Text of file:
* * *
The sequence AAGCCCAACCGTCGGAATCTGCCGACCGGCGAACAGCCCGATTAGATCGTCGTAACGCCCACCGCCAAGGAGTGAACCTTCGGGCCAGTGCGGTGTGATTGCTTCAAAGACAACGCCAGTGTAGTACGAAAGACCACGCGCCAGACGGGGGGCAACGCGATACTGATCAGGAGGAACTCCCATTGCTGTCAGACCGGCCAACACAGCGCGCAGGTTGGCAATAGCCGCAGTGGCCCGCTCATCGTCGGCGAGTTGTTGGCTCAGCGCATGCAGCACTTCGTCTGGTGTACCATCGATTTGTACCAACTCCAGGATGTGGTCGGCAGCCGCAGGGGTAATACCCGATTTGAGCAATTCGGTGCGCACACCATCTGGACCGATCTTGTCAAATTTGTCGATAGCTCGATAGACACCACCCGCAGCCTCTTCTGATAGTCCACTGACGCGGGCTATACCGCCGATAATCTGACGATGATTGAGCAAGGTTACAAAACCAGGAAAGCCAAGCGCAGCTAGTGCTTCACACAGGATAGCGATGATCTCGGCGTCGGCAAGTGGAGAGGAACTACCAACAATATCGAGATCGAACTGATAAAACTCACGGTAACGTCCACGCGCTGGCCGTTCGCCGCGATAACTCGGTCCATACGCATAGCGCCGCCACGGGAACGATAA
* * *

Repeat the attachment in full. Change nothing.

The sequence AAGCCCAACCGTCGGAATCTGCCGACCGGCGAACAGCCCGATTAGATCGTCGTAACGCCCACCGCCAAGGAGTGAACCTTCGGGCCAGTGCGGTGTGATTGCTTCAAAGACAACGCCAGTGTAGTACGAAAGACCACGCGCCAGACGGGGGGCAACGCGATACTGATCAGGAGGAACTCCCATTGCTGTCAGACCGGCCAACACAGCGCGCAGGTTGGCAATAGCCGCAGTGGCCCGCTCATCGTCGGCGAGTTGTTGGCTCAGCGCATGCAGCACTTCGTCTGGTGTACCATCGATTTGTACCAACTCCAGGATGTGGTCGGCAGCCGCAGGGGTAATACCCGATTTGAGCAATTCGGTGCGCACACCATCTGGACCGATCTTGTCAAATTTGTCGATAGCTCGATAGACACCACCCGCAGCCTCTTCTGATAGTCCACTGACGCGGGCTATACCGCCGATAATCTGACGATGATTGAGCAAGGTTACAAAACCAGGAAAGCCAAGCGCAGCTAGTGCTTCACACAGGATAGCGATGATCTCGGCGTCGGCAAGTGGAGAGGAACTACCAACAATATCGAGATCGAACTGATAAAACTCACGGTAACGTCCACGCGCTGGCCGTTCGCCGCGATAACTCGGTCCATACGCATAGCGCCGCCACGGGAACGATAA